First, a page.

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Roydon Woods

Roydon Woods - early morning in autumn
Roydon Woods - early morning in autumn

Roydon Woods are situated to the south-east of Brockenhurst; just outside the perambulation of the New Forest.

Roydon Woods are a Hampshire and Isle of Wight Wildlife Trust nature reserve that extends to 950 acres. They are designated a Site of Special Scientific Interest (SSSI).

Ancient trees, including many fine beeches and oaks, adorn the path-sides, whilst there are also areas of younger broadleaved growth, patches of conifers, heathlands and grasslands. Enormous moss-clad wood-banks mark long-forgotten boundaries, ferns crowd over the woodland floor, and tiny streams tumble downhill, eventually to join the Lymington River.

Roydon Woods reserve is home to a wide range of wild flowers – over 350 species have been recorded - including spectacular carpets of spring-time bluebells. More than 120 lichen species have been identified, and amongst them are some real rarities; whilst 900 species of fungi have been seen.

Look out, too, in Roydon Woods from April to October for speckled wood butterflies dancing territorially in patches of sunlight; silver-washed fritillaries gorging on July bramble blossom nectar; rare, small pearl-bordered fritillaries; and many more beautiful butterflies.

Listen also for raucous jays, declaring presence, or displeasure, with typically harsh screeches. Great spotted, lesser spotted and green woodpeckers can also be seen, whilst nuthatches, marsh tits, tawny owls, woodcocks, nightjars and a host of other birds are also present, either as residents or seasonal visitors from abroad.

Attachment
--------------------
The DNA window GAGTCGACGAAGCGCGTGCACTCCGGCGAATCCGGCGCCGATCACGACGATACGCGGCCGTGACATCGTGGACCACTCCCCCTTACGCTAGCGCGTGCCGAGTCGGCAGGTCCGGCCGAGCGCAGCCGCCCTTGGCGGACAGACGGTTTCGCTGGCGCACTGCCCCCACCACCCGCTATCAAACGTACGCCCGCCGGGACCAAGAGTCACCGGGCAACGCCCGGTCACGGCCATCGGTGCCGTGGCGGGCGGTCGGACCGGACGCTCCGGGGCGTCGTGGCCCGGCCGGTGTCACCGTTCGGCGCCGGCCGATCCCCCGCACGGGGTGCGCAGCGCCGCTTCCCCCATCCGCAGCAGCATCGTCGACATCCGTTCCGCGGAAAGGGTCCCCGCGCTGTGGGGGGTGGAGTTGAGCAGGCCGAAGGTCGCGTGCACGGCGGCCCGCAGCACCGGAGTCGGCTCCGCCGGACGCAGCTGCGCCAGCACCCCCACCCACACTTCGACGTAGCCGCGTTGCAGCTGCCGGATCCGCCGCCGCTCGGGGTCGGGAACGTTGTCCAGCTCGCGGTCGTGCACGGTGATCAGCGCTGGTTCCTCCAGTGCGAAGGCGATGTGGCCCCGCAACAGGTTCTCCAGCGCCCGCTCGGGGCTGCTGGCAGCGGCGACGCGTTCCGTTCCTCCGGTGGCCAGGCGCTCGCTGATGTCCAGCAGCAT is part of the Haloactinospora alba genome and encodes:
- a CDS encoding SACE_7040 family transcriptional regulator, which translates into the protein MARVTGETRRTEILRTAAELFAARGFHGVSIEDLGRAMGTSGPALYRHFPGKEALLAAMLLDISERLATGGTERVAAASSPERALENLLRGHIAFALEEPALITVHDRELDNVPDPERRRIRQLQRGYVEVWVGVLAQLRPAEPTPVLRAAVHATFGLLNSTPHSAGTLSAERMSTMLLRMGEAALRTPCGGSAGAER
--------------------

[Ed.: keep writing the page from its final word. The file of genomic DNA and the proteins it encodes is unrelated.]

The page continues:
Roe deer, sika deer and fallow deer, too, live in Roydon Woods, sometimes conspicuously so, particularly during the autumnal sika and fallow deer ruts. Foxes prowl at dusk; and badgers use setts that sometimes are as old as the trees themselves, but these fascinating creatures are rarely seen during daylight hours.

Wild animal field signs are, however, usually visible in Roydon Woods. Budding nature detectives should look out for narrow tracks and paths cut through the vegetation; for deer, fox and badger droppings and passing places; for hair snagged on fences where the creatures have gone through; and for collections of feathers that betray sparrowhawk plucking posts.

When visiting Roydon Woods, though, please keep dogs under control at all times, and be aware that they are not allowed on part of the heathland in spring and early summer so as to avoid disturbing ground nesting birds and because cattle with calves are likely to be present.

Reference:
Hampshire and Isle of Wight Wildlife Trust: http://www.hwt.org.uk/pages/roydon-woods-features.html

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Content produced by Andrew Walmsley
Content produced by Andrew Walmsley